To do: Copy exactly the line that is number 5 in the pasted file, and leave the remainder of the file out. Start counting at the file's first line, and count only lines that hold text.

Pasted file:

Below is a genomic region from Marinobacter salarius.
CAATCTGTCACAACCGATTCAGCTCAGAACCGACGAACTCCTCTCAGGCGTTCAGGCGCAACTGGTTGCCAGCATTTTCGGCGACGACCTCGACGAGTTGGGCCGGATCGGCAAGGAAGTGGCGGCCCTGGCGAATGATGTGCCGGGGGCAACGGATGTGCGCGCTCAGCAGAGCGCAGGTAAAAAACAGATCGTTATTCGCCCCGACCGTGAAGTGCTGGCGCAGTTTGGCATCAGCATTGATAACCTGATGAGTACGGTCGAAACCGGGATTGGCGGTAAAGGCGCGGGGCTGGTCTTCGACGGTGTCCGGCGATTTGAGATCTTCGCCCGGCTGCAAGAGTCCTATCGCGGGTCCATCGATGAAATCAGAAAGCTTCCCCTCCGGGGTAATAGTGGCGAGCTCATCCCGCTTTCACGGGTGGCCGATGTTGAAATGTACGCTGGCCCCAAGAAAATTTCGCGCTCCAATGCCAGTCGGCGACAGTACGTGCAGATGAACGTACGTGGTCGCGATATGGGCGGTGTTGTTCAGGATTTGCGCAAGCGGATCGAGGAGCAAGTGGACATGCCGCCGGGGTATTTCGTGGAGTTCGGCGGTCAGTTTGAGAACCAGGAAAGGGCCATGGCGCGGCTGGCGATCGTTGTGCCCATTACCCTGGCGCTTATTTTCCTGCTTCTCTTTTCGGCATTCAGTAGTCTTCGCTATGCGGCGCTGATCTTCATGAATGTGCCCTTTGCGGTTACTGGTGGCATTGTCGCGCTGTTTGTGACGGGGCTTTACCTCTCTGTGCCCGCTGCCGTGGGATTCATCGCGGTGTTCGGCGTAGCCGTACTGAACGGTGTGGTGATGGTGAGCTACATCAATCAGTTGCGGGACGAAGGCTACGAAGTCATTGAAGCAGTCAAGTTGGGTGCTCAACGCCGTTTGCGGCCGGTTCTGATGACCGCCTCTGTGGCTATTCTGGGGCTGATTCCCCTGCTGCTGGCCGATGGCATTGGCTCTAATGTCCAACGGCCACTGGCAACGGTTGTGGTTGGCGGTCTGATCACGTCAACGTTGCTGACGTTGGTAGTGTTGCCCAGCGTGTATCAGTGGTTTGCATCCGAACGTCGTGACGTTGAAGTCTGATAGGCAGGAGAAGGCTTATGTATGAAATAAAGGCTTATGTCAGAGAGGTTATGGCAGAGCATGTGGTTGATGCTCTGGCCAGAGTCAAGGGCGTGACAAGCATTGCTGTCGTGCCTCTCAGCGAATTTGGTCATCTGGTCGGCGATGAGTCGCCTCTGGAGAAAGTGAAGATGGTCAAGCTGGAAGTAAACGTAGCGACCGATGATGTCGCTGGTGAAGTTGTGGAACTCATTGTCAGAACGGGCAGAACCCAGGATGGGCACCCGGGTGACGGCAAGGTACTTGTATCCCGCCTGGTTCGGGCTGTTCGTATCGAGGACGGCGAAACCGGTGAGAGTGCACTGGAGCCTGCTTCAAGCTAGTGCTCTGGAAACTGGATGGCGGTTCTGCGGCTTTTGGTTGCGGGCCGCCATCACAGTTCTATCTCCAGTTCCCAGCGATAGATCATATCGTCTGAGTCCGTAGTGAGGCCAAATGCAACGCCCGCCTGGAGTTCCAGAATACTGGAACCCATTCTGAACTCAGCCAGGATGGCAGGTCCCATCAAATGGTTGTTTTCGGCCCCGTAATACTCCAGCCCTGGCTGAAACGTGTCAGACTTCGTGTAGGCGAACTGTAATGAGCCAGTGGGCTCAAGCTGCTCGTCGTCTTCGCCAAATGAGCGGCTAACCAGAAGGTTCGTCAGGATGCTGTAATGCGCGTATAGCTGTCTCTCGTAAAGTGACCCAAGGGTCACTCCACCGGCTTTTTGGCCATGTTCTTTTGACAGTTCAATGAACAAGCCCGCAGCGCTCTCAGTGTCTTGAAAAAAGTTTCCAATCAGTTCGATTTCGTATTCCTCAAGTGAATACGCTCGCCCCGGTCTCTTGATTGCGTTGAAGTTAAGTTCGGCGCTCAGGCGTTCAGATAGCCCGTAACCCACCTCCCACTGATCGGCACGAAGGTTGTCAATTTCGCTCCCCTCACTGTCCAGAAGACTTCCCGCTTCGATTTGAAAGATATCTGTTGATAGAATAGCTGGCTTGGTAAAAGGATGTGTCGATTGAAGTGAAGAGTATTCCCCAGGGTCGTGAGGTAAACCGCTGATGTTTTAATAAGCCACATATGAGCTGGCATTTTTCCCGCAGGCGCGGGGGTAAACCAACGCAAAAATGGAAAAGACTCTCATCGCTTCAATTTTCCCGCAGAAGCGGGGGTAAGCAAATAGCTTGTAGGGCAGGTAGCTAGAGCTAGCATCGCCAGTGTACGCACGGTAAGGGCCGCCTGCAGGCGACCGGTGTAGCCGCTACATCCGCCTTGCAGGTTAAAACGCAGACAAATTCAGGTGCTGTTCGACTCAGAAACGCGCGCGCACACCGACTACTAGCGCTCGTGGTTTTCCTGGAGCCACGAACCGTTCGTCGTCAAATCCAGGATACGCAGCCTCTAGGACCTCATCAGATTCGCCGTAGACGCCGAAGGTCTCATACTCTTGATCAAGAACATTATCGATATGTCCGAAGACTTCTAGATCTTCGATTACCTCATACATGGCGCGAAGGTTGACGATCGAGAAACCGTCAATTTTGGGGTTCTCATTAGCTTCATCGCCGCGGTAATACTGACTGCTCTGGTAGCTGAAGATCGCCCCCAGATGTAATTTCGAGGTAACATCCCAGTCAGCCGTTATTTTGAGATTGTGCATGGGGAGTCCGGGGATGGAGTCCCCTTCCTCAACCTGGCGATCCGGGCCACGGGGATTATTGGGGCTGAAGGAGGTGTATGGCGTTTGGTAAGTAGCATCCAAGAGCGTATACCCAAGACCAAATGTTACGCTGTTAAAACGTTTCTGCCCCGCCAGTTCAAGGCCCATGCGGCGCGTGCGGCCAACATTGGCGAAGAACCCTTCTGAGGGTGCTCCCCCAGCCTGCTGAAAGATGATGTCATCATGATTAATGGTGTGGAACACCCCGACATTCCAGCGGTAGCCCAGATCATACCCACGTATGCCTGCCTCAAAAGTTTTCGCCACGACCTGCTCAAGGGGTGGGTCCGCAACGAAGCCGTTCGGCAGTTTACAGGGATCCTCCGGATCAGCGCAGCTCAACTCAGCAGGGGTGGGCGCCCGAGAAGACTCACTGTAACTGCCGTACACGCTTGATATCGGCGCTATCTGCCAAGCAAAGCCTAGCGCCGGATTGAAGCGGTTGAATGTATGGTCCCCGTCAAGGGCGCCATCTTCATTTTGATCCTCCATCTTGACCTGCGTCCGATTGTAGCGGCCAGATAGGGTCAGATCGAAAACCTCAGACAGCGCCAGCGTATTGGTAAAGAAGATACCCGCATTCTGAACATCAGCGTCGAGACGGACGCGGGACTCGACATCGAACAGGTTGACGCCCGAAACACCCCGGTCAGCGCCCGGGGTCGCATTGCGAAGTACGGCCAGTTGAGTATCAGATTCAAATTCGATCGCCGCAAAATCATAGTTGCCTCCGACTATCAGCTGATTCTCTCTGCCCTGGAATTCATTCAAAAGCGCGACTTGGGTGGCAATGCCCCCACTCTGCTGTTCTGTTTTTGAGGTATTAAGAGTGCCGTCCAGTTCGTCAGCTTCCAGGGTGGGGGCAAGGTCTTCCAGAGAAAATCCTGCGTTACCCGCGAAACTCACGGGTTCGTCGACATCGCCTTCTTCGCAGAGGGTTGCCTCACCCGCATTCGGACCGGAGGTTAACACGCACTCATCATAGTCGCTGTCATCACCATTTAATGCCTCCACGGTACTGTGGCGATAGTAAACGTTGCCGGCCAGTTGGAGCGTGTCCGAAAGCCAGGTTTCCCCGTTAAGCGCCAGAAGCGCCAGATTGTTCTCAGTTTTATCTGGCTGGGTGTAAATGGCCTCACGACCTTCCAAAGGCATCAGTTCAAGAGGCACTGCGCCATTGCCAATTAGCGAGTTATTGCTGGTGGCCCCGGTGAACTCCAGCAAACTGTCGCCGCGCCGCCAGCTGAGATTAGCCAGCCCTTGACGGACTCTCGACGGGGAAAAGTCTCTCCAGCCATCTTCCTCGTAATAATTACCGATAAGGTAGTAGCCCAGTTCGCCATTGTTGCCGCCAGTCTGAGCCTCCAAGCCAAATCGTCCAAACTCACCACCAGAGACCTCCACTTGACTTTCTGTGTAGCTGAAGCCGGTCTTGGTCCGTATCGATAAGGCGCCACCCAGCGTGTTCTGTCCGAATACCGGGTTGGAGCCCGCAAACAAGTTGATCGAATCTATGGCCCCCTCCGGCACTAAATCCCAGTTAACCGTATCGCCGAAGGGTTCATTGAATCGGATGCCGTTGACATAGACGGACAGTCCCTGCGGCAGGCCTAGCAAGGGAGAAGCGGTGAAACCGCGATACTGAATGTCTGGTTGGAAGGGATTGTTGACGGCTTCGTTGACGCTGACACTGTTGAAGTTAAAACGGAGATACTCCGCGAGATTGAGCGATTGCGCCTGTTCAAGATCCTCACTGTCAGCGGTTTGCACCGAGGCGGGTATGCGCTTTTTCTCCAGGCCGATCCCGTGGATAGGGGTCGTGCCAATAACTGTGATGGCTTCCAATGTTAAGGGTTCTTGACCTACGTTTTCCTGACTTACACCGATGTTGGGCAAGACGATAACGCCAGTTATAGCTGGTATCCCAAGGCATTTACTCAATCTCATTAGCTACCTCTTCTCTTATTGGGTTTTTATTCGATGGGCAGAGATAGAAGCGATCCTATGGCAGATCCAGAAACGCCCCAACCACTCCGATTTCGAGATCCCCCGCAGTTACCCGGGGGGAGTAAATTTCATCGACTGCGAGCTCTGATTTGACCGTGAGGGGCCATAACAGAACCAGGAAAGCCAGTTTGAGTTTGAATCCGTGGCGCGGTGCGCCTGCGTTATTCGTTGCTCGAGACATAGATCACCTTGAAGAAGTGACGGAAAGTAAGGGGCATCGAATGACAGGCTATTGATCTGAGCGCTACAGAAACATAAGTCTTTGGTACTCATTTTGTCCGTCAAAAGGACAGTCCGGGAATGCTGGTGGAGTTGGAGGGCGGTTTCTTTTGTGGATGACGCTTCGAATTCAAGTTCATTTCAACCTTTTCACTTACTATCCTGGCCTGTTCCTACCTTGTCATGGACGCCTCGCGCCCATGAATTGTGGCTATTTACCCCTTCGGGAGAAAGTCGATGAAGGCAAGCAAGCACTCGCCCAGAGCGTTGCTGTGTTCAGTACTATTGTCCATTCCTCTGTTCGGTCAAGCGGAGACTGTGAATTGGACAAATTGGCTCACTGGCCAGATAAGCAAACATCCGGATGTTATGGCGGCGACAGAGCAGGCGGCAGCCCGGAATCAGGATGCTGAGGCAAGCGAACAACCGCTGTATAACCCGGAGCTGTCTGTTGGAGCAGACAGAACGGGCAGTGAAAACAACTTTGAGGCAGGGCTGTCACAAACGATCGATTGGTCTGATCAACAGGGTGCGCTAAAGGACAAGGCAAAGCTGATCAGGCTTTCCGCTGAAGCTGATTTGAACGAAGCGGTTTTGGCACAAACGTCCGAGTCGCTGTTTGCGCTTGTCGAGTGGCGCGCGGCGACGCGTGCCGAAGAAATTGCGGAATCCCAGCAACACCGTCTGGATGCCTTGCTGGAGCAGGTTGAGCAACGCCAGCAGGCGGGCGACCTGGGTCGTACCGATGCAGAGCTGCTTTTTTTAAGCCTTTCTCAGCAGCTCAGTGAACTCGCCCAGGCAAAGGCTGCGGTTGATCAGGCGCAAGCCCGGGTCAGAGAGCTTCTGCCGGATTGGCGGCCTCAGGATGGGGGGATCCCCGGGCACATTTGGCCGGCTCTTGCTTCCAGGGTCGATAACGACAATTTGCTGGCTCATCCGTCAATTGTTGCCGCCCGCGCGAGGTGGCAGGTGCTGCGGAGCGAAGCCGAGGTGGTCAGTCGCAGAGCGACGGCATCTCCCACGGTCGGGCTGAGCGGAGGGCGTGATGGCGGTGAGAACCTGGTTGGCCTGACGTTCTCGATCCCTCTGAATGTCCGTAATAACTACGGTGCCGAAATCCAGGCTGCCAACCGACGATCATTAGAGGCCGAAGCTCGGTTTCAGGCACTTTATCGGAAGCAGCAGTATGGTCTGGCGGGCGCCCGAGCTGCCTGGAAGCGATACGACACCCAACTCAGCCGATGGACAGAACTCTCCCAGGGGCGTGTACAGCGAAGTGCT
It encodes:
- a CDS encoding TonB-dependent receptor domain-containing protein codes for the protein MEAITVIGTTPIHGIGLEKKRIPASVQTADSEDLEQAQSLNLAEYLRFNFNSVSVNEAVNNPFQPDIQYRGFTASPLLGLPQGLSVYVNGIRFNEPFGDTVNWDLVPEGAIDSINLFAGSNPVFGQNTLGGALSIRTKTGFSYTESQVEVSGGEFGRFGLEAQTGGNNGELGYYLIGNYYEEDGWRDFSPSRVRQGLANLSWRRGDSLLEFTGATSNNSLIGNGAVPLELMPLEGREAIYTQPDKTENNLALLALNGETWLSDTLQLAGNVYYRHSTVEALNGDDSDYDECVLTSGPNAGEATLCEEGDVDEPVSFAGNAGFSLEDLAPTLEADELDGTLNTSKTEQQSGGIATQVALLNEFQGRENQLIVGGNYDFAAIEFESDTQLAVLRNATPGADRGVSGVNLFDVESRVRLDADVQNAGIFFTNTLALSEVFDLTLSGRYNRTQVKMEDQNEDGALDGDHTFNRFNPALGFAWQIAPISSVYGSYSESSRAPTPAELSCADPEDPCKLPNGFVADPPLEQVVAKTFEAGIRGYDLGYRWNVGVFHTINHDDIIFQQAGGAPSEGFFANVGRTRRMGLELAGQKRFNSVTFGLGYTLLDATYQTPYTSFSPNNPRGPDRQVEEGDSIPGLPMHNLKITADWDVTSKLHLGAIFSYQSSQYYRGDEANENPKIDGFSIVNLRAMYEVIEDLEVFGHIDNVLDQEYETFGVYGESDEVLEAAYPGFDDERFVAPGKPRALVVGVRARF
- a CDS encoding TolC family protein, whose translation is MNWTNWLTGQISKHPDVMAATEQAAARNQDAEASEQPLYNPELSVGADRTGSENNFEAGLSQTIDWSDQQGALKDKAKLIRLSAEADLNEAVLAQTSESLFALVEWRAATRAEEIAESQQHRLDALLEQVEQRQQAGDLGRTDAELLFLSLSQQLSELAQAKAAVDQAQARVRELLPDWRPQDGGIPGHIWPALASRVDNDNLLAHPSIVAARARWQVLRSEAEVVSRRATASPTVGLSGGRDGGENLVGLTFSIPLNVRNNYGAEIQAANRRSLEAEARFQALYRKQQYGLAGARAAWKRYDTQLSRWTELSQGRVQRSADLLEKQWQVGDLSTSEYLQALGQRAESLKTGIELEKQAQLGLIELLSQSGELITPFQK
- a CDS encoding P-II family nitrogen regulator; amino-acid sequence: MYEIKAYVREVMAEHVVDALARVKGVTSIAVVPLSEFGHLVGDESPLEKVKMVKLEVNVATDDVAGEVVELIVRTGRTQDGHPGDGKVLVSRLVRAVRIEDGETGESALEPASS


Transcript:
- a CDS encoding TolC family protein, whose translation is MNWTNWLTGQISKHPDVMAATEQAAARNQDAEASEQPLYNPELSVGADRTGSENNFEAGLSQTIDWSDQQGALKDKAKLIRLSAEADLNEAVLAQTSESLFALVEWRAATRAEEIAESQQHRLDALLEQVEQRQQAGDLGRTDAELLFLSLSQQLSELAQAKAAVDQAQARVRELLPDWRPQDGGIPGHIWPALASRVDNDNLLAHPSIVAARARWQVLRSEAEVVSRRATASPTVGLSGGRDGGENLVGLTFSIPLNVRNNYGAEIQAANRRSLEAEARFQALYRKQQYGLAGARAAWKRYDTQLSRWTELSQGRVQRSADLLEKQWQVGDLSTSEYLQALGQRAESLKTGIELEKQAQLGLIELLSQSGELITPFQK